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Acuitus sells £37.3m at latest auction

The latest Acuitus auction achieved a success rate of 80% and the sale of £37.3 million of assets.

Earlier this year, the previous round of auctions saw investor uncertainty and a dip in sale rates due to issues across the retail and restaurant sectors. However, the Acuitus sale on July 11 displayed how resilient and adaptable buyers and sellers are.

“In May we talked about how we felt that the retail sector and the property market that underpins it had reached an inflexion point which clearly signalled new market conditions,” Richard Auterac, Acuitus auctioneer, commented.


He said this recent sale showed how the auction room can ‘adapt to changed market dynamics’ and align buyer and seller expectations to create transactions.

“This sale was about the core retail assets which fuel the private investment market and it was good to see demand from across the board,” he added.

A Lloyds Bank in Clifton, Bristol, let for 15 years from 2010 at a current rent of 100,500 sold for £1.78 million at a yield of 5.3% – the highest price achieved in the sale.

Other highlights include a portfolio of 10 regional HSBC banks with prices ranging from £415,000 to £835,000 and nine sale-and-leaseback properties offered by the retailer M&Co.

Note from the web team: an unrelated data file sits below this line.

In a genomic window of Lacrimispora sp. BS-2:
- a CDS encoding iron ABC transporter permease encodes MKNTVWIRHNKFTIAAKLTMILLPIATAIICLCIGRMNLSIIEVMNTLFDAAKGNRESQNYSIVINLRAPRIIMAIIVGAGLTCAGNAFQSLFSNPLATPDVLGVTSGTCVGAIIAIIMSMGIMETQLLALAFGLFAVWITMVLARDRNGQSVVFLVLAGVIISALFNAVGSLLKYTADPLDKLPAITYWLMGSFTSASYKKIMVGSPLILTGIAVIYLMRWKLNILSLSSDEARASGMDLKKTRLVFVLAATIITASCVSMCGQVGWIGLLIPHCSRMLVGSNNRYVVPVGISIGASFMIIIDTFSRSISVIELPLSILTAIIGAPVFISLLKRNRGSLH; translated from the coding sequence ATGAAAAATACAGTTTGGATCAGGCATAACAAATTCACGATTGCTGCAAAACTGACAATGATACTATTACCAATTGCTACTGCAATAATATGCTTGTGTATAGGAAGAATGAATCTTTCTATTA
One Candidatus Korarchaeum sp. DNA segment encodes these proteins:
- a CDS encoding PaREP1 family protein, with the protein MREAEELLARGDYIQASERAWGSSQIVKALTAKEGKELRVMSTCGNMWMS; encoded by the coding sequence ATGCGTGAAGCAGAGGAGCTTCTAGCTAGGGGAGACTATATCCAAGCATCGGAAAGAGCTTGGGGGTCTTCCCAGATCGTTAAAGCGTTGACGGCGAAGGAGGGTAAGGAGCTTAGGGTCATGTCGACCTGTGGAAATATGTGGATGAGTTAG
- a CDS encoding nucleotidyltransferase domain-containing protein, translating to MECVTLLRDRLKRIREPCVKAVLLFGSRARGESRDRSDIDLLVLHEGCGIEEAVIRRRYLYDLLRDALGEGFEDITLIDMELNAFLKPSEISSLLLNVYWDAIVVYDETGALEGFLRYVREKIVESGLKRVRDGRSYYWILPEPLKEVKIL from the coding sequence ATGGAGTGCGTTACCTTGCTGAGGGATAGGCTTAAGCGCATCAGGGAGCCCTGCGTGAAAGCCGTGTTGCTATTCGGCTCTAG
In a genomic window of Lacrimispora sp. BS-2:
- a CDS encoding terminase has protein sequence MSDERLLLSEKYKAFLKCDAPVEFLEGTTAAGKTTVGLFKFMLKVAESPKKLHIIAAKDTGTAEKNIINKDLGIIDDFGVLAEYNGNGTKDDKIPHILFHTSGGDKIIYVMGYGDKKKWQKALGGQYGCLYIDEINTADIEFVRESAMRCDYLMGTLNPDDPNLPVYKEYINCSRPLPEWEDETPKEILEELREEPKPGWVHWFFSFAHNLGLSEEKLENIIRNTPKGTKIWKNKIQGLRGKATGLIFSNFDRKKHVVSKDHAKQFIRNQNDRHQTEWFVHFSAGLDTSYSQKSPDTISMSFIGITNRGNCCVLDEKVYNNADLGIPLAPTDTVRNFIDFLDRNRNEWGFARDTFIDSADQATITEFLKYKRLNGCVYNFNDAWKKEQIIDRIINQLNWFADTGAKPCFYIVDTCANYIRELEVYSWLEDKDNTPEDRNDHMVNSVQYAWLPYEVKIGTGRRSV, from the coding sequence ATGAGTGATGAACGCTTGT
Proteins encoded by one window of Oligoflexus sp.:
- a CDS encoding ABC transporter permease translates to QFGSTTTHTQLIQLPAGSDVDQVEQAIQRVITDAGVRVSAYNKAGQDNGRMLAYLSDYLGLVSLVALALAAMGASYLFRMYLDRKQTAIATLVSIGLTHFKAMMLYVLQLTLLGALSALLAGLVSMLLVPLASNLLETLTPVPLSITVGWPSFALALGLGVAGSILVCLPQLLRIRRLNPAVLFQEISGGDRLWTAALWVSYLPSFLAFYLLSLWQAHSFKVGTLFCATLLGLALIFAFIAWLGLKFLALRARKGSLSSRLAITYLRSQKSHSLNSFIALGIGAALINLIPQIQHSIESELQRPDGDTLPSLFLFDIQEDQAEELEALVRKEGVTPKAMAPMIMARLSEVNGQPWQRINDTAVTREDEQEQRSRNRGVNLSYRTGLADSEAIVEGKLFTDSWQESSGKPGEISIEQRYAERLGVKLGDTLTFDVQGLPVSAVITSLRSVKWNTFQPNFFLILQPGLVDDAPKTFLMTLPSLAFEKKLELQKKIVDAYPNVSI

An Iceland store in Buxton, Derbyshire – let until 2030 with a break in 2025 and a current rent of £127,685 – sold for £1.7 million at a yield of 7.0%, showcasing investors’ desire for properties let to national retailers who have a good trading outlook.

“The investment market generally has become more complex to predict and pricing is sensitive,” Auterac continued. “A basic approach to pricing simply doesn’t work anymore. We interact with a wide range of buyers and sellers across the UK on a daily basis and this enables us to give our clients the most up-to-the-moment advice on pricing.”

“As yesterday’s sale demonstrated, for the right investments there is still sustained demand from private investors and property companies with asset management expertise.”


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